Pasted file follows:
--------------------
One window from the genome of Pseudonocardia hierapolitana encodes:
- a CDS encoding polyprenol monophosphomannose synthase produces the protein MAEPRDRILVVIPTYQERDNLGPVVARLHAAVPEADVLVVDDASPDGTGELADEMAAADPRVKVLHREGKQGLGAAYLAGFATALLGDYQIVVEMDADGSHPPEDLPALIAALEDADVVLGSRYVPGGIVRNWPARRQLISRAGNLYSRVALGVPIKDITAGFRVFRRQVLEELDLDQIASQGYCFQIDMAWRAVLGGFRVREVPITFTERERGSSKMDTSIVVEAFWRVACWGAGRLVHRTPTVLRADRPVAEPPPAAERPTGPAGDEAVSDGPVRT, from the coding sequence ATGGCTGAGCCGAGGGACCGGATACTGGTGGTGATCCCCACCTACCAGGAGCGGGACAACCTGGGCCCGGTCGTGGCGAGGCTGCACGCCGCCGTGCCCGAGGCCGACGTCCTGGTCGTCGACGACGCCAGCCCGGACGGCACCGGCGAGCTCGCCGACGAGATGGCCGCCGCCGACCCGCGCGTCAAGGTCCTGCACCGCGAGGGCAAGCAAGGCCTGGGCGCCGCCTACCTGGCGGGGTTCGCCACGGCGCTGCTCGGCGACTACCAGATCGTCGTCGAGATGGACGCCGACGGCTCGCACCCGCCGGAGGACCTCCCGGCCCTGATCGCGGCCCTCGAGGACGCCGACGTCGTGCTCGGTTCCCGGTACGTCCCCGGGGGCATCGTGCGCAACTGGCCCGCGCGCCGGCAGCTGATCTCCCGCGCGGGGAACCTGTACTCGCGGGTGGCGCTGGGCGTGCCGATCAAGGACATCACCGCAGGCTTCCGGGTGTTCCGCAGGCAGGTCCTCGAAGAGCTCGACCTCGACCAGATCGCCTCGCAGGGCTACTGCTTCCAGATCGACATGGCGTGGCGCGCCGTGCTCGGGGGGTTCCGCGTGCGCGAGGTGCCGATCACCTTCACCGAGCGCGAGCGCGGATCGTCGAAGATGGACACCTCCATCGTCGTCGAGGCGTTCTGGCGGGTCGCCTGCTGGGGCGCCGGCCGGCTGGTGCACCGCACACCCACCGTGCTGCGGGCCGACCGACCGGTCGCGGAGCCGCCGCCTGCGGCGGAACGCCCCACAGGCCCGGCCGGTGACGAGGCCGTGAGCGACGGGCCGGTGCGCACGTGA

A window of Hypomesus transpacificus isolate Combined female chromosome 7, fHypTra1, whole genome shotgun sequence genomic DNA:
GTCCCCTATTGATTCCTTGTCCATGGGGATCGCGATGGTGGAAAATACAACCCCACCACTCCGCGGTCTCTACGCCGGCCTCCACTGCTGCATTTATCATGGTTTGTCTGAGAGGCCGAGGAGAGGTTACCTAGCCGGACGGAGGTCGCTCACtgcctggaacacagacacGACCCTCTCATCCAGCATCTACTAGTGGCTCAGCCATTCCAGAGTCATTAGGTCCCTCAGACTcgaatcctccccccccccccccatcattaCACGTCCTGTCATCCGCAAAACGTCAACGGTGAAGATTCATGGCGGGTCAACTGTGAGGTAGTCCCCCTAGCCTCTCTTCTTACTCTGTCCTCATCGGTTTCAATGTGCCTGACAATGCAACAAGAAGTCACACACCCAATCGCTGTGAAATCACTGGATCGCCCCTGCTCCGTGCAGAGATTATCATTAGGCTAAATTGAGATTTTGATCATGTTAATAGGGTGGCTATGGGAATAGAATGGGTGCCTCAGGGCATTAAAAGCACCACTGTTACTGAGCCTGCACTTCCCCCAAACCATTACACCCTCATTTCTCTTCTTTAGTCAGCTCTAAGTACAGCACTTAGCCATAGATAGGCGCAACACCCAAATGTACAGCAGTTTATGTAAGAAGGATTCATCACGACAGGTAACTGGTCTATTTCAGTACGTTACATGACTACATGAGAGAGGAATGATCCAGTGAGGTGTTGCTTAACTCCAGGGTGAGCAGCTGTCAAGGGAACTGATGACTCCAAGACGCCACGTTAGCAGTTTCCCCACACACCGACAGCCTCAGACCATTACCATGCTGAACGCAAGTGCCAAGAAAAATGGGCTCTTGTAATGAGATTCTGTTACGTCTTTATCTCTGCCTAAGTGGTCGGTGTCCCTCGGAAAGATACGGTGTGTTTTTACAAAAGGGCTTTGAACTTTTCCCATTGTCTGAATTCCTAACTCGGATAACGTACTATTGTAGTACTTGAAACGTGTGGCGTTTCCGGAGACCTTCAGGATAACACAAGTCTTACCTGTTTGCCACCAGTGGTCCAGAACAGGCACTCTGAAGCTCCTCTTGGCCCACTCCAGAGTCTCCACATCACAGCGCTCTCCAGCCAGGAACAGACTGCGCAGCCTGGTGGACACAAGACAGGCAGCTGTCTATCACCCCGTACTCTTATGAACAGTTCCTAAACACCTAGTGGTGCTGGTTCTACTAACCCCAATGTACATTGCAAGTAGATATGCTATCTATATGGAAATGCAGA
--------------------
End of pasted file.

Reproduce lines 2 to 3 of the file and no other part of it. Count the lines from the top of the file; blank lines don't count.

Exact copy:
- a CDS encoding polyprenol monophosphomannose synthase produces the protein MAEPRDRILVVIPTYQERDNLGPVVARLHAAVPEADVLVVDDASPDGTGELADEMAAADPRVKVLHREGKQGLGAAYLAGFATALLGDYQIVVEMDADGSHPPEDLPALIAALEDADVVLGSRYVPGGIVRNWPARRQLISRAGNLYSRVALGVPIKDITAGFRVFRRQVLEELDLDQIASQGYCFQIDMAWRAVLGGFRVREVPITFTERERGSSKMDTSIVVEAFWRVACWGAGRLVHRTPTVLRADRPVAEPPPAAERPTGPAGDEAVSDGPVRT, from the coding sequence ATGGCTGAGCCGAGGGACCGGATACTGGTGGTGATCCCCACCTACCAGGAGCGGGACAACCTGGGCCCGGTCGTGGCGAGGCTGCACGCCGCCGTGCCCGAGGCCGACGTCCTGGTCGTCGACGACGCCAGCCCGGACGGCACCGGCGAGCTCGCCGACGAGATGGCCGCCGCCGACCCGCGCGTCAAGGTCCTGCACCGCGAGGGCAAGCAAGGCCTGGGCGCCGCCTACCTGGCGGGGTTCGCCACGGCGCTGCTCGGCGACTACCAGATCGTCGTCGAGATGGACGCCGACGGCTCGCACCCGCCGGAGGACCTCCCGGCCCTGATCGCGGCCCTCGAGGACGCCGACGTCGTGCTCGGTTCCCGGTACGTCCCCGGGGGCATCGTGCGCAACTGGCCCGCGCGCCGGCAGCTGATCTCCCGCGCGGGGAACCTGTACTCGCGGGTGGCGCTGGGCGTGCCGATCAAGGACATCACCGCAGGCTTCCGGGTGTTCCGCAGGCAGGTCCTCGAAGAGCTCGACCTCGACCAGATCGCCTCGCAGGGCTACTGCTTCCAGATCGACATGGCGTGGCGCGCCGTGCTCGGGGGGTTCCGCGTGCGCGAGGTGCCGATCACCTTCACCGAGCGCGAGCGCGGATCGTCGAAGATGGACACCTCCATCGTCGTCGAGGCGTTCTGGCGGGTCGCCTGCTGGGGCGCCGGCCGGCTGGTGCACCGCACACCCACCGTGCTGCGGGCCGACCGACCGGTCGCGGAGCCGCCGCCTGCGGCGGAACGCCCCACAGGCCCGGCCGGTGACGAGGCCGTGAGCGACGGGCCGGTGCGCACGTGA

A window of Hypomesus transpacificus isolate Combined female chromosome 7, fHypTra1, whole genome shotgun sequence genomic DNA: